Rugby set to be hit by ‘shockwaves’ from landmark legal case in France concerning concussion that could push clubs towards ‘financial collapse’
- Jamie Cudmore has brought a civil case against former club Clermont Auvergne
- Cudmore claims club exposed him to potential serious injury after concussion
- A court-appointed neurologist found side were responsible for harm he suffered
- Sports lawyer Richard Cramer wary of impact Cudmore’s case could have
A landmark rugby legal case set to conclude at a French court hearing in the coming days could send ‘shockwaves’ around the game and push clubs close to ‘financial collapse’, a sports lawyer told Sportsmail.
Ex-Canada captain Jamie Cudmore has brought a civil case against old club Clermont Auvergne, who he claims exposed him to potential serious injury by allowing him to play on with a concussion.
In January 2019, a court-appointed neurologist found the French side were responsible for the harm Cudmore suffered. The case has reached its final stages.
Ex-Canada captain Jamie Cudmore has brought civil case against old club Clermont Auvergne
‘You can’t definitely say that success for Cudmore is going to see a flood of claims being brought because England and Wales is a different jurisdiction from France, but it will send shockwaves around the game,’ said Richard Cramer, senior partner at Front Row Legal.
‘I suspect all of the clubs will now be looking very closely at their insurance policies.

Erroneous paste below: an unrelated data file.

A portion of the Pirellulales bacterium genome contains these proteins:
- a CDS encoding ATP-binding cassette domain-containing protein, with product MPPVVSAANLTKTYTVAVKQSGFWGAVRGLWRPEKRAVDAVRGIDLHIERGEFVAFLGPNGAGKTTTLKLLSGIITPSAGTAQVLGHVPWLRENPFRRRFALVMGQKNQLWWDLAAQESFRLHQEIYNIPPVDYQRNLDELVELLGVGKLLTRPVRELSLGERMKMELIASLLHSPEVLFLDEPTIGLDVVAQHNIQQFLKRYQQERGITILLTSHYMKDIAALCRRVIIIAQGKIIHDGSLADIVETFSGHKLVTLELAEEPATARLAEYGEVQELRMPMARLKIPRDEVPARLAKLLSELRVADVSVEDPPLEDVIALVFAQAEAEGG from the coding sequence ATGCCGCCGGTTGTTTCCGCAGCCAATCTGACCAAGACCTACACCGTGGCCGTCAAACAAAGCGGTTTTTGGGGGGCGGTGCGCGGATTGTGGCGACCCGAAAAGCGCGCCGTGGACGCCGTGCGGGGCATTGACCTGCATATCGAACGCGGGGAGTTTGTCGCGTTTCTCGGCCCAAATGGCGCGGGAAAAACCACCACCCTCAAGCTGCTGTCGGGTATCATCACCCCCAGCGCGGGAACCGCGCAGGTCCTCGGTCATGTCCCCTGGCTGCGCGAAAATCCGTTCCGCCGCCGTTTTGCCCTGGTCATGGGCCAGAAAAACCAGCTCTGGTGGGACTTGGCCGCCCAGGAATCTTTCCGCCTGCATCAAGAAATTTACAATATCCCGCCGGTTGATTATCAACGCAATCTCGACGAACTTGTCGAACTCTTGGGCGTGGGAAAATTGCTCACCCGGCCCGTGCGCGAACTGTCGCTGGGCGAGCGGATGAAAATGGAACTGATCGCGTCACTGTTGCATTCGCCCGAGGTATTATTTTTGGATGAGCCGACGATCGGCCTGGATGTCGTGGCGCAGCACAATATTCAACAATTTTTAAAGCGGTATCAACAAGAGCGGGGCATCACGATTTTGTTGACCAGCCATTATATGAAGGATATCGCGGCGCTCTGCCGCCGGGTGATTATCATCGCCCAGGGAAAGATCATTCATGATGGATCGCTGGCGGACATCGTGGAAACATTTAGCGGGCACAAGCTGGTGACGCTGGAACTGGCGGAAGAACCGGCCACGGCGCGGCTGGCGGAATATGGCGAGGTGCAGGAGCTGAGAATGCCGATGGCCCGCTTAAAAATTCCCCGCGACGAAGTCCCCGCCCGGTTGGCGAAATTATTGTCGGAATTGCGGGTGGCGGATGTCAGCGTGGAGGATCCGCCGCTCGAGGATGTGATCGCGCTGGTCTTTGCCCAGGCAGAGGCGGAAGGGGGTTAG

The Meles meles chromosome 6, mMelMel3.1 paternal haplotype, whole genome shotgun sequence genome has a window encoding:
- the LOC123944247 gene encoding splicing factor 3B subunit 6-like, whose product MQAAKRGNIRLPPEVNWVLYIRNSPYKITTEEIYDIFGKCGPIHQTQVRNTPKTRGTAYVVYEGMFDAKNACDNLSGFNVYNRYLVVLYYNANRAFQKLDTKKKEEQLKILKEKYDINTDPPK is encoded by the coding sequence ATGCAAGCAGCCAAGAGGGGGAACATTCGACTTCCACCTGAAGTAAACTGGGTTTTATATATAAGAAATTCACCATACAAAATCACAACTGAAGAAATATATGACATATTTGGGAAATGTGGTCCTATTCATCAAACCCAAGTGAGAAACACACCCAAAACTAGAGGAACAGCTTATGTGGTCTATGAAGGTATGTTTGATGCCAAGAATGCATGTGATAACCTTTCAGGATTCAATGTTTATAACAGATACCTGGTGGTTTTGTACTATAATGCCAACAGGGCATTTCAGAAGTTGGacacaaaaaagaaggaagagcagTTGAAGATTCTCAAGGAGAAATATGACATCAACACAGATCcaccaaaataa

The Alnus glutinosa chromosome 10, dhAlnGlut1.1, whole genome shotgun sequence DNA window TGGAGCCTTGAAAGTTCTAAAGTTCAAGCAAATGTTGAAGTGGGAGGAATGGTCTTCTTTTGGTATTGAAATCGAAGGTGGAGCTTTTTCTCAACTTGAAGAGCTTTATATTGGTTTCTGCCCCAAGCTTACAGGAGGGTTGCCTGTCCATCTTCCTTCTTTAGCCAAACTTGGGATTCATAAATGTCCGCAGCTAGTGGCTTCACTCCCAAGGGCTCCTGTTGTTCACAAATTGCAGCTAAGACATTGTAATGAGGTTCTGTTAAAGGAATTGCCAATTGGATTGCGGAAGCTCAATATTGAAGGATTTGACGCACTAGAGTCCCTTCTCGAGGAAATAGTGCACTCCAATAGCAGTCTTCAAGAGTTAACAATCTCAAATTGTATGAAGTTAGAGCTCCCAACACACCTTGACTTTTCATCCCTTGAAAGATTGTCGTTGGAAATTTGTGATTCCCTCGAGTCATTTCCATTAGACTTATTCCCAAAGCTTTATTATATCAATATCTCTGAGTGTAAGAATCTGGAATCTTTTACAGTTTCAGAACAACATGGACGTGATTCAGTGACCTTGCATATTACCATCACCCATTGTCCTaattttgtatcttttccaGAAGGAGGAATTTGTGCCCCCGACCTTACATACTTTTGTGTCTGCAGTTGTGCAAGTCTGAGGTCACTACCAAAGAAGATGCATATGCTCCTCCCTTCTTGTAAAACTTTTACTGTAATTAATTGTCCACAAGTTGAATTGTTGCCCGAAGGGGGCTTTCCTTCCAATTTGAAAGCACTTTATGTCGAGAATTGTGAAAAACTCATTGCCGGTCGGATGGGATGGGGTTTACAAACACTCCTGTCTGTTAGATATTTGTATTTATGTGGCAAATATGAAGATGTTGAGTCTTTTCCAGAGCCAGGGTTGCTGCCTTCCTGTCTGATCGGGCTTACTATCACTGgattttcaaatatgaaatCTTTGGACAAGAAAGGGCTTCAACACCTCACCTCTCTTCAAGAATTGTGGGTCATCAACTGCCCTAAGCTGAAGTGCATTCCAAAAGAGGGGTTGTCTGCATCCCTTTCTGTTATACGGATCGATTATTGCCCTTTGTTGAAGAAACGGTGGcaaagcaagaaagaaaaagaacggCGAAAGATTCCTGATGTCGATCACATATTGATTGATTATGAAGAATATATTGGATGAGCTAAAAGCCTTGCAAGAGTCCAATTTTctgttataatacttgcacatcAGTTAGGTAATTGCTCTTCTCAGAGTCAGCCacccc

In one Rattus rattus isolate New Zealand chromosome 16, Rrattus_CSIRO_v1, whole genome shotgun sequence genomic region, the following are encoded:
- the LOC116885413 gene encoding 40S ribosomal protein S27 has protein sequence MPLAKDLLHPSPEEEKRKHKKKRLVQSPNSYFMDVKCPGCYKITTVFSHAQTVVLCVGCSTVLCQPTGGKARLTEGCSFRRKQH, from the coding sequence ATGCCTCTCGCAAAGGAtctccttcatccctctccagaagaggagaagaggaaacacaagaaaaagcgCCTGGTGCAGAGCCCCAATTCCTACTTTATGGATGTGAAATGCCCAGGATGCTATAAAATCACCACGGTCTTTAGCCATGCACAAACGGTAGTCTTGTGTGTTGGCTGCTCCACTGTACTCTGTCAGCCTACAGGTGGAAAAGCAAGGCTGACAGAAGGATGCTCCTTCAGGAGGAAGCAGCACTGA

‘They will want to make sure that if claims are brought there is an insurance policy to cover it. Otherwise, at a very difficult time during the pandemic, clubs could be on the verge of financial collapse if they are faced with significant claims running to hundreds of thousands of pounds.’
Cudmore’s claim dates back to 2015 when he played on despite suffering two suspected concussions in the Champions Cup final against Toulon at Twickenham — two weeks after also continuing following another blow to the head in the semi-final against Saracens.
The 42-year-old accuses club doctors of exposing him to the potentially fatal second-impact syndrome by failing to implement the correct concussion protocols.
He said: ‘Even though I was puking in the changing room of Twickenham in the final, I was still allowed to go back on to the field.
The 42-year-old accuses club doctors of exposing him to the potentially fatal second-impact syndrome by failing to implement the correct concussion protocols
‘I am a person of integrity, I don’t stand for things like that. The club put my life in danger during those two weeks in 2015 and the process is now in front of the courts.’
Cudmore and ex-England flanker James Haskell are two of the founders of new lobby group, Progressive Rugby, who launched this week and have written to World Rugby demanding a change of rules to improve player safety.
A statement yesterday from World Rugby said: ‘We are open to constructive discussions with them regarding their proposals.’
Cudmore’s case is separate from the class-action lawsuit brought by Steve Thompson and eight other ex-players, who are suing World Rugby, the RFU and Welsh Rugby for negligence over their alleged failure to protect them from the risks caused by concussions.
Ryland Law’s Richard Boardman, who is acting for that group, said: ‘Even though it is a different legal system, it has a lot of significance for the rest of the rugby world.’